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Module 1: Ratio Analysis and Return on Equity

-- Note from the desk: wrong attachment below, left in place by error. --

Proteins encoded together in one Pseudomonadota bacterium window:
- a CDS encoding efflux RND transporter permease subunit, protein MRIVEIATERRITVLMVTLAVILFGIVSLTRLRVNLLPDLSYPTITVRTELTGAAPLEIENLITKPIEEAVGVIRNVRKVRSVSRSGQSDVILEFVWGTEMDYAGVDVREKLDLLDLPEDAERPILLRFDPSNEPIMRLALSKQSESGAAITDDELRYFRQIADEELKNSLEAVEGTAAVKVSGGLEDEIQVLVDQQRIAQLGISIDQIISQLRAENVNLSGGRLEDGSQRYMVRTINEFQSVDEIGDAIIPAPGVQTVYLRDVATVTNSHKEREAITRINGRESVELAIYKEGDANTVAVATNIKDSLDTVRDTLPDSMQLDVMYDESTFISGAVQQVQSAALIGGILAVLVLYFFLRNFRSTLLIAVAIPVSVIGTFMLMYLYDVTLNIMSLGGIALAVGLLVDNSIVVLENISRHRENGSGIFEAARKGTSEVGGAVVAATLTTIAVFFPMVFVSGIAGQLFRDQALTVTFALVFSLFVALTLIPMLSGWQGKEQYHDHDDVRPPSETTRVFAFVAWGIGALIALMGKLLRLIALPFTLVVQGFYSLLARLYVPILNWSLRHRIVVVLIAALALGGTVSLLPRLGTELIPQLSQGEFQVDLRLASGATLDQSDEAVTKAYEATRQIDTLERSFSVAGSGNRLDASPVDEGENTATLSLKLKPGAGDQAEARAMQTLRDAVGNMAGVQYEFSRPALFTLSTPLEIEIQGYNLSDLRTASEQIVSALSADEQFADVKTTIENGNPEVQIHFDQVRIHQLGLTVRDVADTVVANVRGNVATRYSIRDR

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Namaste.In last many sessions we have been discussing about preparation of financial statements,P and L, balance sheet, cash flow and so on.In this and the next few sessions we will discuss about interpretation and analysisof the statements.Now, there are large number of users of the financial statement, they mainly include theowners, the prospective owners that is investors who want to invest in the company, they alsoinclude employees, managers who are insiders may want to use the statements for decisionmaking, it will also include government, regulators, suppliers customers.So, there are large number of users, and different users use the statements for different purposes.So, they may not be interested in all information in the statements, statements will give youassets, liabilities, income expenses, cash flows and so on.But a particular user is interested in a particular thing in the statement, and to understandthat particular aspect you will have to analyse the information given in the statement.The information will be just taken as a raw data, it will be analysed not only for thisyear for earlier years, it can be compared with the statements of other companies orother entities or of industry average, then the information in the statement becomes muchmore useful and enriched.For that it is necessary to understand various techniques used for analysis and interpretationof the statements.I have been telling you right from first session that for your company download the annualreport, read the whole report, read the financial statements.So, now though it is mainly analysis of statements, we are also going to use other information.So, if you have still not read the whole report please read your report once again your annualreport once again so, that you know other information and we will try to understandhow that information can be analysed.So, we will be discussing about financial statement analysis, we have already just seenthat the information is raw data.It needs to be reorganised and converted into relevant information as per the needs of theuser.There are two major types of analysis, one is known as horizontal analysis and otheris vertical analysis.Now as the name suggests in horizontal analysis we compare.So, we take 2, 3, 4, 5 years of financial statements and convert it into a comparativestatement.So, instead of just taking the raw figure, we want to convert it into a comparative statementand then compare it over a period of time.So, every item is to be compared with the previous year and the change is calculatedas a absolute amount as a percentage to that base.So, what could be the base in P and L account, what is the base?The total revenue which be normally a base and every amount is considered as a percentageof that total and we will compare it with last year or last to last year over a periodof time, that is called as a horizontal analysis.In vertical analysis, this involves finding out the relationship between two items inrespect of the same year.So, here we prepare a common size statement.Now, it compares each item, the base of the total is considered as 100 and then we findeach item as a percentage to the base.In common size statement on income statement, each item is expressed as a percentage ofnet sales or the total revenue.For balance sheet we take the total of balance sheet and common size statements become verymuch useful not only for comparison of items within the same company that is just the lastyear of the same company, but it is also useful across the industry.So, for example, suppose there is a small cement company and there is a large cementcompany their absolute figures will be different.So, you cannot compare them in absolute figures, but you convert them as a percentage of salesif you are comparing P and L and then it will be compared across different companies.We are going to see a few cases like that, so this is called as a vertical analysis.In both the cases there is a comparison, but in horizontal analysis it is comparing forthe same company with earlier periods earlier years or quarters, and in vertical analysiswe first convert it into a comparative statement and we can compare with other companies oralso with the industry ok.Here also we can compare with earlier years of the same company as well.Other method could be benchmarking.We can also convert the whole statement into a pie chart as you can see here for companyA and B, total sales as a percentage is calculated.So, you can understand see here this part is cost of goods sold for company A is 51percent, for company B its 43 percent.So, A is spending much more on cost of goods sold like that we will be able to make comparisons.Operating expenses if you compare for A it is 28 percent, but for B it is higher.So, A is using more of cost of goods sold so, that is more raw material, but has relativelylesser operating expenses while B has lesser percentage on the raw material on the costof goods sold, but has more percentage of operating expenses like that the structureof the two companies is different.Keep in mind that this comparison should normally make be made with the same industry and inreasonably similar sizes.If you are comparing with very small company with very large company sometimes the comparisonmay not be meaningful.I think you would have read segmental statements because for large companies they are havingbusinesses of different types.So, the whole P and L and balance sheet is converted and is reported for each businesssegment and if you want to study a particular industry instead of taking the total P andL, just take the segmental revenue statement for the relevant segment; are you gettingme?So, these are some of the techniques used for comparison; now, we will go to the mostimportant technique that is called as ratio analysis.There are large number of ratios which can be calculated.In fact, any figure can be compared with any other figure and we can get more and moreratios, but we are going to discuss some important ratios and how these ratios can be interpreted.First of all what is a ratio?This is relationship between two or more items in financial statements example is net profitratio.So, everybody is interested in profitability so, we can calculate the profit in P and Laccount.In fact, P and L account is meant for that, but to understand the profitability only calculatingthe profit is not enough.For example if we get this information that profit of company A is 65, company B is 45;so, which company is more profitable?Only on the basis of these perhaps most will say that A looks profitable because theirprofit is much more than that of B.If we get the information of sales also, now what do you get?You realise that A is able to make a profit of 65 on sales of 650, B is able to make profitof 45 on sale of only 300; that means, if you just take a percentage here you will realisethat, profitability of A is 10 percent while profitability of B is 15 percent.So, B’s business is actually more profitable than that of A. This is the insight whichratios give; absolute figure like these often can give you a kind of information which maybe misleading.So, any figure in the financial statement needs to be seen in relation to others, thatis why ratio analysis is a very very important technique we have seen variety of stakeholders,all the stakeholders find ratios very much useful and variety of ratios can be calculatedok.So, we have just discussed this.Now, this is not just comparing the financial statements, the different numbers in statementwe can also do variety of comparisons.Because see absolute figure cannot be compared, but a relative figure can be compared thatis why once you calculate ratio you can compare it with previous years, you can compared withpeers with industry averages and so on, that is why much more insights can be drawn fromratios then what can be drawn from raw statements.We have just discussed these that number of stakeholders have interest in variety of information;particularly for example, performance.So, people want to know not only present performance, past performance and likely future performancefor that ratios are very much useful.Because financial statements only give you the information about the current state; youcalculate the ratio compare it with the past.So, that we know the past and present performance, beyond that we can use the ratios for doingprojections because using ratios, we can calculate the probable position in future; of course,based on some assumptions that is why for performance evaluation of future also thisis useful.We also to come to know about strengths and weaknesses of the company because we can comparewith peers and with industry average.So, we know that compared to other company our profitability is good or compared to othercompany our operating costs are less or compared to other company we can see that our advertisingcosts are less.So, we can take a decision there that is there a necessity to advertise more spend more onadvertising increase our sales?We can see that in a particular segment our market share is less.So, is there a possibility to push more in that market segment?So, like that variety of decisions also can be taken.Sometimes if we collect information about operations, let us say that our transportationcosts are less that is a strength, but our packing costs are more.So, is there a scope for going for a alternate packing like that number of decisions canbe taken if we have information for if we calculate the ratios carefully.Now, ratios can be classified in variety of ways as I told you hundreds of ratios canbe calculated for different purposes, but here we are going to discuss mainly the ratioswhich are calculated from financial statements.But when we come to solving the case we will consider other ratios as well, let us in thebeginning understand the ratios which are calculated from financial statements.So, first one is liquidity ratios.Now, what do you understand by liquidity?As the name suggests, this is about availability of cash or liquid money with the company.So, we will calculate certain ratios wherein we can comment on liquidity.Then we have got capital structure, leverage activity, profitability, return and so onlet us look at each type of ratio.Now, one of the most important ratio of liquidity is current ratio.This is extensively used not only by shareholders, but by managers, also by bankers by suppliersand so on.This is a simple ratio current assets divided by current liabilities.So, all the current assets are total, all the current liabilities are total and youget a relationship which is known as current ratio.This tries to answer this question that whether business has enough current assets to meetits current debts.So, what should be the ratio?What is what how much ratio is required?It becomes obvious that your current assets should be at least equal to current liabilities.But normally based on conservatism, the acceptable ratio is considered as 2 is to 1.But it may change significantly from the nature of business and also from the characteristicsof CA and CL.So, for example, if company A has current ratio of 2.5 and company B has current ratioof 1.5, can we say A is better?Normally yes, because they are able to have current assets of more than 2 is to 1, butsometimes it changes by the nature of business which businesses would need more current assetand which need less current assets; can you just give a thought.Suppose one company is a manufacturing company, the other company is a service company whichwill have more current ratio?Normally manufacturing company will need much more current ratio, because they have rawmaterial stock, work in progress, finish good stock, many times they also have more of finishgood, they have raw material, working progress, finish goods and even large quantity of debtors.Because when they sale they do not realise the cash immediately whereas, a service companymay have less current ratio.For example if you think of railways, what will be the current ratio of railways?The current ratio will be very less because they do not have to give any they do not haveto have any daters they are not giving any credit.In fact, passengers book the money put the money book the tickets in advance.So, perhaps there current assets can be negative so, their current ratio will be very less.So, it changes from the nature of business, it also depends on characteristics of CA,CL like we were talking that company A may have 2.5 company, B may have 1.5.But if company A has very large quantum of inventories, which have become old inventoriesthey have out dated inventories and they cannot be traded easily or sold easily then the qualityof their CA is in question.Or if they have large quantum of receivables which are not being it is not possible tocollect them easily.Suppose they have given some they have sold goods to let us say to Malya, and Malya isabsconding can you collect that money?It is very difficult the company would have become bankrupt, but still if the amountswere shown in their current assets, then the quality of current assets become questionablethat is why it is said that it depends also on the characteristics of current assets.So, to go more in deep another ratio is calculated that ratio is known as quick ratio or sometimesit is called as acid test ratio; now the formula is quick asset upon quick liabilities.So, in current ratio it was current assets upon current liabilities, in quick ratio wehave adjusted the current assets by reducing inventories and we have adjusted current liabilitiesby reducing bank overdraft.Now, what is the logic why is inventory is reduced?Because normally inventories are not quick in nature, it takes a long time to convertthem into cash.Because first of all we will have to make sales, then if it is a credit sale it willget converted into debtors and after the cash debtors are collected we will get cash.That is why, any in liquid asset in the current assets; all current assets are supposed tobe liquid within 1 year period, but of that those which cannot be easily converted thereshould be reduced.That is why something like inventories reduced, part of your debtors are slow moving debtors,they should also be reduced then we get quick assets.And for quick liabilities we consider almost all current liabilities except those whichdo not have to be repaid immediately.In case of bank overdraft it is a facility which is sanction for 1 year and normallycompany may not have to repay it in a shorter period of time that is why quick liabilitiesgenerally are considered as CL minus bank ODE.I am saying generally again and again because this depends on the users.Keep in mind all ratios these are not calculated as per any accounting standard this is notprepared by our own company other people are judging our company.So, as per the needs of the user they calculate ratio so, we have got hundreds of differentratios and people can use different formulas.But the formulas which are normally used are being discussed in the class.Now, quick ratio is a quiet conservative measure than current ratio so, what we are calculatinghere is a immediate solvency of the company.In current assets we were calculating overall solvency or ability to meet current debt,in quick ratio we are looking and trying to check their ability to repay the immediatedebt.So, the ideal current ratio is 1 is to 1, normally this is irrespective of nature ofbusiness because for any business you would need enough quick assets to meet at leastquick liabilities ok.So, first two ratios where mainly for short term stability of the business, now let uslook at the long term stability, which is also known as capital structure or leverage.If you all know that if we analyse the sources of funds, there are two major sources of fundsone it comes from owners, other it comes from lenders.It can be in the form of equity or it second one is normally in the form of loans or debentures.So, if company has to raise 100 rupees, they can either raise 100 of equity no debt maybe80 of equity 20 debt, 50 of equity 50 debt.So, these three companies have a different capital structure.Now we calculate variety of ratios to know the capital structure of the company now isit good to have more equity or more debt?Which one will be lasting with the company for a longer time, you will realise that equityneed not be repaid immediately whereas, debt has to be repaid as on a due date that iswhy having more debt is relatively more risky.So, from a stability view point higher equity is better.Now, we will calculate different ratios we seek to measure the percentage of equity atthe same time if we have too much of equity and no debt it negatively impacts profitability.So, company has to seek a balance between fair amount of equity and debt, let us lookat the ratios.So, from the capital structure angle these are the ratios which gives insight into longterm solvency position of the company.The first one is equity ratio.As the name suggests the total capital employed is the denominator and we see what percentageof capital employed is being funded by the equity or by the owners fund.So, it is popularly known as equity ratio.Now, complementary to this is a debt ratio.So, debt ratio seeks to find total debt as a percentage of capital employed.So, see denominator is same for both, the money which is either equity or debt is takenin the as a capital employed, in the first ratio it was a ratio of equity, the secondratio is the equity of the ratio of debt.So, we are consider the various types of borrowings or deferred payment arrangements.The third ratio is known as debt equity ratio perhaps it is much more popular than the firsttwo, because here we are finding debt as a percentage of equity.So, numerator we have got the moneys which we have to repay and denominator has got moneywhich we do not have to repay, moneys which we have taken from debt lenders upon moneyswhich we have taken from owners.Now, here preference capital though is a part of equity or the owners fund is taken in thenumerator, because it is required to be repaid at a certain debt.So, higher ratio will mean more risk and a lower ratio indicates more stability.This is a very important ratio which is seen by bankers and many other stakeholders, includingsuppliers and also the owners of the company ok.So, we will stop here, in the next session we will continue our discussion on ratiosand then we will go for solving certain cases on ratio analysis.Namaste.